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Two Cultures. One Passion.

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Orchestra

The University Chamber Orchestra is heading south this winter. The all-student ensemble will leave on December 29 and tour Chile for 10 days, performing in several cities, including in Santiago with a well-known Chilean youth orchestra, the Fundación de Orquestas Juveniles. The concert in Santiago on January 7 will be the first shared experience that the Chilean students will have with a foreign youth orchestra, according to Felipe Hidalgo Harris, conductor of the youth orchestra. Beyond the cultural exchange, Harris says, there’s another perk to visiting Chile in December: “It’s summer here now!” (Pictured: Leah Rankin ’10)

If music is the art of thinking with sound, then learning how to play a classical instrument at an early age can blaze open a pathway for passionate focus that may guide a lifetime. Ask any of the musicians who play in the University Chamber Orchestra, a group of 34 River Campus students with diverse majors ranging from English to brain and cognitive sciences. The group will be traveling to Chile this month to perform works by Beethoven, Mozart, Barber, and Copland.

“When you are in the practice room, by yourself, you must be strict and critical with yourself in a way no one else can be,” says cellist Leah Rankin ’10, a double major in English and music, before a recent orchestra rehearsal in Strong Auditorium. “Through repetition, you learn dedication and perfection—a good way to approach a lot of things in life that are important to you.”

“The training as a classical musician I received as a child now helps me in work and school since the discipline itself allows me to prioritize what is important to me, what I am truly passionate about,” adds violinist Alexandra Bozenhard ’09, a Simon School of Business graduate student who received her undergraduate degree in psychology and marketing. “Now that I am entering the workplace, I know how that training gave me the initiative to focus on what I really want. It was a great lifestyle to grow up with.”

Under the guidance of conductor David Harman, a professor in the Department of Music and director of orchestral activities, the all-student ensemble will leave on December 29 and tour Chile for 10 days, performing in Valparaiso and Paine, as well in Santiago with a well-known Chilean youth orchestra, the Fundación de Orquestas Juveniles (www.orquestajuvenil.cl/Youth), a national program sponsored in part by the Chilean government.

“Our students in orchestras here on the River Campus are people who do several things well—they are interested and interesting—and they are looking forward to performing concerts in Chile on their own, as well as with a first-rate high school orchestra in Santiago,” says Harman, who arranged the tour for the Chamber Orchestra last year with the help of the U.S. Embassy in Chile.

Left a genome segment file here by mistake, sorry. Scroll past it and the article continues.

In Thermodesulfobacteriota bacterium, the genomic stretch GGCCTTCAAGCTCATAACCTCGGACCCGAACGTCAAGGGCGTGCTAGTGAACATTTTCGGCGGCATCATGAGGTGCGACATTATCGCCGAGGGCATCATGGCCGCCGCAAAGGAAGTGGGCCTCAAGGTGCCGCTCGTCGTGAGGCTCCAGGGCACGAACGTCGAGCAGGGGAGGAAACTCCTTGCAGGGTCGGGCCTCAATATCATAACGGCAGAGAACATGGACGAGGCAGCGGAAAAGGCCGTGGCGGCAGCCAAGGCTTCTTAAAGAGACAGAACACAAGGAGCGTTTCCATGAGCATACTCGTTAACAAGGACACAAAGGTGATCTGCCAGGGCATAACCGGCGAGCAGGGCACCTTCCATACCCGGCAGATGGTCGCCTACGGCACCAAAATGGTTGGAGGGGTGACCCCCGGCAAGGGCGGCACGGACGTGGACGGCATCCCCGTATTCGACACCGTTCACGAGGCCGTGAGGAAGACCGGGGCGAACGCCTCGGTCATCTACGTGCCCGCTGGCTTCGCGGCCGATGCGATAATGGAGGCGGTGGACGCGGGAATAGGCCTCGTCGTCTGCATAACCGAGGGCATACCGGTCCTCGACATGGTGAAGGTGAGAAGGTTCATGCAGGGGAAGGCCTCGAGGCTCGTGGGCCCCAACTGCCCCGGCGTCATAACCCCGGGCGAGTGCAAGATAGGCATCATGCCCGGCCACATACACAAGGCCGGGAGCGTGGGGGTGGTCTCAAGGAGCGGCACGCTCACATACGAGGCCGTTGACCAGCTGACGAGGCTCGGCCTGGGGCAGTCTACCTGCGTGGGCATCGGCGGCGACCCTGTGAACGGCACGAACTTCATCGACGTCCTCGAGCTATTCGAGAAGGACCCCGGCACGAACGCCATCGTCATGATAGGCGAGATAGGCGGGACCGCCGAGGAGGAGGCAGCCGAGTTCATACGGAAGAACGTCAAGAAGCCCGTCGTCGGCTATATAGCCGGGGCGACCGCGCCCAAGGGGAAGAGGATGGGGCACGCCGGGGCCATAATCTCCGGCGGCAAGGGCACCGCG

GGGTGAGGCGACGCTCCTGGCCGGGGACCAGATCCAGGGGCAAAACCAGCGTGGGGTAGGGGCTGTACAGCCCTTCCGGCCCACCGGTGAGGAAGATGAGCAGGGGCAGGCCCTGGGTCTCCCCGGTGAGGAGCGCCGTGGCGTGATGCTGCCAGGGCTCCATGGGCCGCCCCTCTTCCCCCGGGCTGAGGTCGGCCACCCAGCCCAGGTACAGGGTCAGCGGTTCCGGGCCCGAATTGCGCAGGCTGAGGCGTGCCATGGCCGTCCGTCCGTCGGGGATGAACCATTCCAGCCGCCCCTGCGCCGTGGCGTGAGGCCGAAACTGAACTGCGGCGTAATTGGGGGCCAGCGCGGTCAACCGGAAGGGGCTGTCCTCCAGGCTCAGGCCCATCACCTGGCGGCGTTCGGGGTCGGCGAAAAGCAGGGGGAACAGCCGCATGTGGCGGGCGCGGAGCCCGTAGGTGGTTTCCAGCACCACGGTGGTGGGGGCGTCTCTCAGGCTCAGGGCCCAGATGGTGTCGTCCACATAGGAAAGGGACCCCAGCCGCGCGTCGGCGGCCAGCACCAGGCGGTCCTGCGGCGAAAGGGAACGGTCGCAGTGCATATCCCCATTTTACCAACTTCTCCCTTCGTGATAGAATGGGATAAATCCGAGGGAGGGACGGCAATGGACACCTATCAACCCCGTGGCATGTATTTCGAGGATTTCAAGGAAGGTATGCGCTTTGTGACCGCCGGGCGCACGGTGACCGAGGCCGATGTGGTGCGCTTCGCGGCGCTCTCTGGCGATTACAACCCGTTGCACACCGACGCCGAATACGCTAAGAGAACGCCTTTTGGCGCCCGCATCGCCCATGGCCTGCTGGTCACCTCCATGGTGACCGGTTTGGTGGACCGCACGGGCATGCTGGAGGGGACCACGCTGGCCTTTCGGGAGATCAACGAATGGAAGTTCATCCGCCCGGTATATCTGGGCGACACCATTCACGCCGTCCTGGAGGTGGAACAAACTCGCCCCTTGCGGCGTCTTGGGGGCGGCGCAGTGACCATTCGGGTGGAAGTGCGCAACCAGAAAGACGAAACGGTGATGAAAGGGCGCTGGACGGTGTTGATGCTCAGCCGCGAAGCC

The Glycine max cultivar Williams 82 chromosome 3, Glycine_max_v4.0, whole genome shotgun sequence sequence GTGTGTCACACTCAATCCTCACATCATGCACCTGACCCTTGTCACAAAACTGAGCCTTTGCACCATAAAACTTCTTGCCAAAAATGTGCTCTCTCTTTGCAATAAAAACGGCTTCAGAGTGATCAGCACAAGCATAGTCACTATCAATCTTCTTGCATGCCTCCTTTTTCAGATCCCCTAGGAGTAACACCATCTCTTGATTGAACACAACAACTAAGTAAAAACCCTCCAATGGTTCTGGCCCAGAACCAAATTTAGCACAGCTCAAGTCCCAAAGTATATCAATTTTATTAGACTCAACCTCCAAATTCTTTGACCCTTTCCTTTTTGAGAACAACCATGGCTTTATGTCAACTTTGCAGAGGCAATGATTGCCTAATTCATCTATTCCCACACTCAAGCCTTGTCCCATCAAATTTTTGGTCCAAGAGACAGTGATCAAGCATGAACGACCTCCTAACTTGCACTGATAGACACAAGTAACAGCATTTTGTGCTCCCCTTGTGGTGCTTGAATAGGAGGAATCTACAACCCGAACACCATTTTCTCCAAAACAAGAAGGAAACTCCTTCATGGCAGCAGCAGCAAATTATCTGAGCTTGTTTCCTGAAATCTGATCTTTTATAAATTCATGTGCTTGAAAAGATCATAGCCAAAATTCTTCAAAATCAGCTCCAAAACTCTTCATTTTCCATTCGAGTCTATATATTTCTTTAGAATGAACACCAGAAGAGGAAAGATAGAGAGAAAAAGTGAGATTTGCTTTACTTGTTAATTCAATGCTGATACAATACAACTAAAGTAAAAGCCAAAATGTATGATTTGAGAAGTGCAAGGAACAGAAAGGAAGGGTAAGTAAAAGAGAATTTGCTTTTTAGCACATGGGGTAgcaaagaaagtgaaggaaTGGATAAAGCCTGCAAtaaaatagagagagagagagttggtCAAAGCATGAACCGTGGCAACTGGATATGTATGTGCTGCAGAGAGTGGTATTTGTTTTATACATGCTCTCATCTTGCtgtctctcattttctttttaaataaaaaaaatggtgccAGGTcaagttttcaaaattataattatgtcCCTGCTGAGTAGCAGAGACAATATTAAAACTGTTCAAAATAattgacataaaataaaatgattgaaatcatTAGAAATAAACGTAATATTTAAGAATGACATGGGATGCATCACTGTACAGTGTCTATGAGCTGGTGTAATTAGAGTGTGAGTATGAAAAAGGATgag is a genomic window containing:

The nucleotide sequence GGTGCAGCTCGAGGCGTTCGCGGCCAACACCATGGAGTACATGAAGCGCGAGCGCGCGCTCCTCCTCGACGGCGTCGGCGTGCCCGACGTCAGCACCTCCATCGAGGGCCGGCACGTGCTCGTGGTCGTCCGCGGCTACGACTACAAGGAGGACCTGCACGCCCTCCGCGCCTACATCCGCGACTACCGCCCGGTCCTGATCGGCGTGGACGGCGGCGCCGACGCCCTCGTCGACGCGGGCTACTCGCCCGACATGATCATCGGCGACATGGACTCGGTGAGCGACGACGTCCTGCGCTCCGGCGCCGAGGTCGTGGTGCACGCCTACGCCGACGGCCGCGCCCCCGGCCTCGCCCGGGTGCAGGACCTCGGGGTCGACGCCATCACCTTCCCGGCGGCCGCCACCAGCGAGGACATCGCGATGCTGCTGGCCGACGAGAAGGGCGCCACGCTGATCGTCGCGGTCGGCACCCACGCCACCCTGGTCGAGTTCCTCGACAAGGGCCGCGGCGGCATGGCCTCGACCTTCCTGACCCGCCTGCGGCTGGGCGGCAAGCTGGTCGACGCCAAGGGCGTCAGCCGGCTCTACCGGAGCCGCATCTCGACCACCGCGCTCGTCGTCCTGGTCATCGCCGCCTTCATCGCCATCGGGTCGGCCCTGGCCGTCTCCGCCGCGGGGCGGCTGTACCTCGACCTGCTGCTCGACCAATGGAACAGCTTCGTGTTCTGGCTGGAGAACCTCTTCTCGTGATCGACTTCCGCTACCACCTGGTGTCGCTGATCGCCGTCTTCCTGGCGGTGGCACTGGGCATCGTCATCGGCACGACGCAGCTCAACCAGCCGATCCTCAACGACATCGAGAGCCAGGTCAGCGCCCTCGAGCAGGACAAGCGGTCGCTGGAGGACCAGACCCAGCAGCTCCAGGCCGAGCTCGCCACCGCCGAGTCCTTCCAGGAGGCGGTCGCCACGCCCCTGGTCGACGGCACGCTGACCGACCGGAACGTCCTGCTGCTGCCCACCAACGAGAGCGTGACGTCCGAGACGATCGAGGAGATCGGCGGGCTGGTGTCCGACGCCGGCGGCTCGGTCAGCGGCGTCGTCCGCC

“The amazing thing about Chile as a nation is that the people there view youth orchestras as a way of building their culture and creating personal discipline and thoughtfulness that help get us all through life on a number of levels,” says Harman, who is also conductor of the University’s Symphony Orchestra, which is comprised of professionals from all walks of life, including doctors, researchers, and artists. 

The Fundación de Orquestas Juveniles was patterned after Venezuela’s youth orchestra program, known as “el Sistema” or “the system,” founded to fight poverty through the discipline and passion derived from musical training. Through el Sistema, two-year-olds may start learning the basics, like rhythm, and the language of music. By the time they’re four, the children learn how to play an instrument. By the time the children are six- or seven-year-old veterans, they’re performing in classical orchestras. 

According to Sandra Perroni, the cultural liaison for the U.S. Embassy in Chile who assisted Harman with tour arrangements, classical orchestra programs in Chile are becoming widespread, primarily in lower-income neighborhoods and communities. There are currently 171 youth orchestras throughout Chile’s urban centers, small towns, and rural areas, she says.

“Youth orchestras teach students to read music, to understand the uses of silence, and to transmit feelings and emotions that go beyond the written page,” says Perroni. “It is widely held in Chile that children who develop proficiency on a musical instrument do better in school, exhibit higher levels of concentration, work together more effectively with others as a team, explore more opportunities to develop their talents, and contribute to their communities throughout their lives.”

The concert in Santiago on January 7 will be the first shared experience that the Chilean students will have with a foreign youth orchestra, says Fundación de Orquestas Juveniles conductor Felipe Hidalgo Harris. “Language barriers aside, this shared music experience will be something they will never forget and we will do our best to make sure it is one of the greatest experiences University of Rochester students will have in their lives,” says Harris. 

For Harman, while classical music education and appreciation in the United States may not be as strong as it was 50 years ago, there is a bottom line that remains clear, across cultural borders and class lines. “If you don’t practice, you don’t get better—it’s a simple but somehow difficult thing to learn in life,” says Harman, who is also the conductor of the Rochester Philharmonic Youth Orchestra. “It is something anyone who genuinely loves music, who loves learning, knows in their heart to be truth.” 


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